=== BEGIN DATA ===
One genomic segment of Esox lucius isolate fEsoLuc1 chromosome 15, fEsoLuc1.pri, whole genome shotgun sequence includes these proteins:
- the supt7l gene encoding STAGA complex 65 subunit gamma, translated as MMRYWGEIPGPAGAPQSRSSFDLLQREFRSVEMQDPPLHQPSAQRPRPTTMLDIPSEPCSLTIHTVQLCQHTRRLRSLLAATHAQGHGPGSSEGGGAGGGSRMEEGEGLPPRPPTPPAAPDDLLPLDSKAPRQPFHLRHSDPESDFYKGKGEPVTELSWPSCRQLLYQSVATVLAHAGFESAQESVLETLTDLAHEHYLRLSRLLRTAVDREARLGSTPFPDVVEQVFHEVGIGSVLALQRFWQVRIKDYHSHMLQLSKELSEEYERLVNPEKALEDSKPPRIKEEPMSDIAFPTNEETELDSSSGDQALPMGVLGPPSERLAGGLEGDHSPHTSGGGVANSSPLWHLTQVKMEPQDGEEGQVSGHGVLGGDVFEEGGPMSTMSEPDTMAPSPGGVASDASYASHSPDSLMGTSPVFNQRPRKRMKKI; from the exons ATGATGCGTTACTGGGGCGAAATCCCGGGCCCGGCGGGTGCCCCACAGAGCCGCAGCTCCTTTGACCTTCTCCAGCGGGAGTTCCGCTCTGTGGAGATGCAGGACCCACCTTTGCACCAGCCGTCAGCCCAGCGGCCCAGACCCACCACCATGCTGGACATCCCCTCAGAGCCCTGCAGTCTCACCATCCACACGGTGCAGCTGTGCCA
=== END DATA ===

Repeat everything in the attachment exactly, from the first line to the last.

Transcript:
One genomic segment of Esox lucius isolate fEsoLuc1 chromosome 15, fEsoLuc1.pri, whole genome shotgun sequence includes these proteins:
- the supt7l gene encoding STAGA complex 65 subunit gamma, translated as MMRYWGEIPGPAGAPQSRSSFDLLQREFRSVEMQDPPLHQPSAQRPRPTTMLDIPSEPCSLTIHTVQLCQHTRRLRSLLAATHAQGHGPGSSEGGGAGGGSRMEEGEGLPPRPPTPPAAPDDLLPLDSKAPRQPFHLRHSDPESDFYKGKGEPVTELSWPSCRQLLYQSVATVLAHAGFESAQESVLETLTDLAHEHYLRLSRLLRTAVDREARLGSTPFPDVVEQVFHEVGIGSVLALQRFWQVRIKDYHSHMLQLSKELSEEYERLVNPEKALEDSKPPRIKEEPMSDIAFPTNEETELDSSSGDQALPMGVLGPPSERLAGGLEGDHSPHTSGGGVANSSPLWHLTQVKMEPQDGEEGQVSGHGVLGGDVFEEGGPMSTMSEPDTMAPSPGGVASDASYASHSPDSLMGTSPVFNQRPRKRMKKI; from the exons ATGATGCGTTACTGGGGCGAAATCCCGGGCCCGGCGGGTGCCCCACAGAGCCGCAGCTCCTTTGACCTTCTCCAGCGGGAGTTCCGCTCTGTGGAGATGCAGGACCCACCTTTGCACCAGCCGTCAGCCCAGCGGCCCAGACCCACCACCATGCTGGACATCCCCTCAGAGCCCTGCAGTCTCACCATCCACACGGTGCAGCTGTGCCA